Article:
She was a fantasist and a narcissist.
Restless, rootless, and faithless, she treated her husband with contempt and their only child with disdain, if not actual disgust.
A slave to fashion and to her carnal desires, she was so vain, shallow, and self-indulgent that she would go off with any man who paid her a finely phrased compliment.
And yet one of the finest novelists in history chose to devote 500 pages of dense, minutely observed, and stunningly crafted prose to her inner life.
What is so special about Emma Bovary? Why should we feel for her?
And, more saliently, how can we tell Emma's story to a contemporary audience without making it sound like a soap opera or a salacious episode of E!'s True Hollywood Story?
It makes its American premiere in a thoroughly enjoyable production by Curio Theatre now through May 20 at the company's performance space in West Philly.
The Massive Tragedy is two performances in one: On the one hand, it dramatizes Emma's story. But the play also is a reflexive, self-referential commentary on literature. The actors regularly take breaks from the action to discuss its themes and its ideas directly with the audience.
Somehow, it all hangs together beautifully.
So who was Emma Bovary?
Gustave Flaubert's Madame Bovary is about a young woman who grew up on a small farm in provincial France who is so desperate to leave her boring rural town that she marries the first eligible man she meets. Charles (played by Villanova theater instructor Andrew Blasenak) catches her fancy because he's an educated, bourgeois professional, a man who could help her climb the social ladder.
Soon enough Emma is bored by Charles, who is about as exciting as a turnip, and she begins a disastrous affair.
Director John Bellomo (Curio's Oedipussy), a University of the Arts alum who earned an MFA in directing from Temple, delivers a minor miracle with his staging: The Massive Tragedy features more than a dozen speaking parts and as many locations. Bellomo delivers wonders using a tiny cast of four and a minimalist setting. Blasenak and his costars Chase Byrd (Curio's Death of a Salesman) and Doug Greene (Curio's Noises Off!) give off sparks as they race through a dizzying assortment of comic roles with incredible style and verve.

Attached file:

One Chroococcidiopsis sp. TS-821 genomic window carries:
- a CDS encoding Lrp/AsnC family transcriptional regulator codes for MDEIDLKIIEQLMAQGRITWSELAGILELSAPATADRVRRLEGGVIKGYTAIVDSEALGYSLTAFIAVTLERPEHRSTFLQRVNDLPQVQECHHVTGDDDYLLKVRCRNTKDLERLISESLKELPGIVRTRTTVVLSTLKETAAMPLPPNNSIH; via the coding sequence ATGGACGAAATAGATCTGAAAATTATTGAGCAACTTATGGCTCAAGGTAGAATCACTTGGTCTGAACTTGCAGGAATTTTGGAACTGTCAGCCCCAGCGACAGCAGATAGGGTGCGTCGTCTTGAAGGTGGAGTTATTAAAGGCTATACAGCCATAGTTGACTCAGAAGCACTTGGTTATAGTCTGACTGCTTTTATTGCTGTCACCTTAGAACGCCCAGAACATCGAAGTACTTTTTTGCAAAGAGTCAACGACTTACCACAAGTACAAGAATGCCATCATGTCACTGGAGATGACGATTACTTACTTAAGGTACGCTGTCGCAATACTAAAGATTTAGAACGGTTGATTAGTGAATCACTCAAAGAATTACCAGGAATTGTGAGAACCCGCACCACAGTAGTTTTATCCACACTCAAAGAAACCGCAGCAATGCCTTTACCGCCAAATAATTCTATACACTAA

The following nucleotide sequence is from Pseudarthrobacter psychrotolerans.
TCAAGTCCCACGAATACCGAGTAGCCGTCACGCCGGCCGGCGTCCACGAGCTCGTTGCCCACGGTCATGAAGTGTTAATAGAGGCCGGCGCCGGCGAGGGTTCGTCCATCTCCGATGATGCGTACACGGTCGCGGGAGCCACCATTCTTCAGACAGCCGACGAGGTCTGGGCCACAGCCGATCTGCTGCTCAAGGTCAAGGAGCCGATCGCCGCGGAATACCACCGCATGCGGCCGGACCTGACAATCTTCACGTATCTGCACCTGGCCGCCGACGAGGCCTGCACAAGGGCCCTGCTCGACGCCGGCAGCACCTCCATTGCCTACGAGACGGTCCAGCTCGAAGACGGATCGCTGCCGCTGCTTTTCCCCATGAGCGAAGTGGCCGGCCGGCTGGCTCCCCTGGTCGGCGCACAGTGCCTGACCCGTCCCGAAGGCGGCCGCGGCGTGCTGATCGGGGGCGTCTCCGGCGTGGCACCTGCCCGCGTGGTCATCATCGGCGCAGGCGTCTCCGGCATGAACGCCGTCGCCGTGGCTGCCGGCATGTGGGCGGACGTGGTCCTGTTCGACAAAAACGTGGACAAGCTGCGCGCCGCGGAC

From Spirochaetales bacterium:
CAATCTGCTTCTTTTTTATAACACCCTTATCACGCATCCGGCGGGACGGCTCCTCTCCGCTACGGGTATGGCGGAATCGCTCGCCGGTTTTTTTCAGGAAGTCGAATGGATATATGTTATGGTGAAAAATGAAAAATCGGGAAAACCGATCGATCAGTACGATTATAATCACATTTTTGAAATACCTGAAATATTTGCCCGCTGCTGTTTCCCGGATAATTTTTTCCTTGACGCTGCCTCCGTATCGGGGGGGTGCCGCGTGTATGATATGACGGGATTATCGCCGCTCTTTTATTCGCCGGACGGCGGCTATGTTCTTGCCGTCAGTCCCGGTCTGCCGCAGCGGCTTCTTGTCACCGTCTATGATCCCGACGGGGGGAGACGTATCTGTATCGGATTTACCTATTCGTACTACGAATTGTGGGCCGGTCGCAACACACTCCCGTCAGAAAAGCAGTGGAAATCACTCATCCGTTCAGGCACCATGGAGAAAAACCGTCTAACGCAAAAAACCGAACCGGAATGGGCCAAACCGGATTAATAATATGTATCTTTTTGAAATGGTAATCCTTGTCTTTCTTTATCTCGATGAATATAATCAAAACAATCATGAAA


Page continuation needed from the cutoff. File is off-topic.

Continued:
Bellomo's canvas is a simple, innovative set composed entirely of panels of chalkboard. When a character climbs a tree, he'll draw it on the board. It's the kind of wonderful little detail that fills up every scene and helps enliven the show.
But The Massive Tragedy owes much of its success to its sole female actor, Aetna Gallagher (Curio's Dancing at Lughnasa and Oedipussy), a Curio founding member who delivers a shattering turn as Emma.
Gallagher maintains poise and control through an exhausting performance that demands she traverse a roller coaster of emotional states. Were Emma alive today, she probably would be diagnosed with bipolar disorder. Gallagher astonishes as she follows the character down the crooked path that eventually leads to her death.
She's passionate and funny during the thematic breaks, telling the audience that most viewers today won't have the requisite knowledge to understand Flaubert's social criticism. To know, for instance, that he was writing at a time when the very idea that female characters had inner lives was relatively new in literature. Or to know that women were denied so many avenues of self-expression and reflection that their inner lives were robbed of vitality. Or to know that Flaubert criticized consumerism – then a new phenomenon in capitalism – as a mechanism of power that gave women an illusion of control and a false avenue of self-expression.
Is Emma Bovary a me-first consumer or a woman who longs for true independence?
The Massive Tragedy of Madame Bovary won't give you easy answers, just great insights – and a barrel full of guffaws.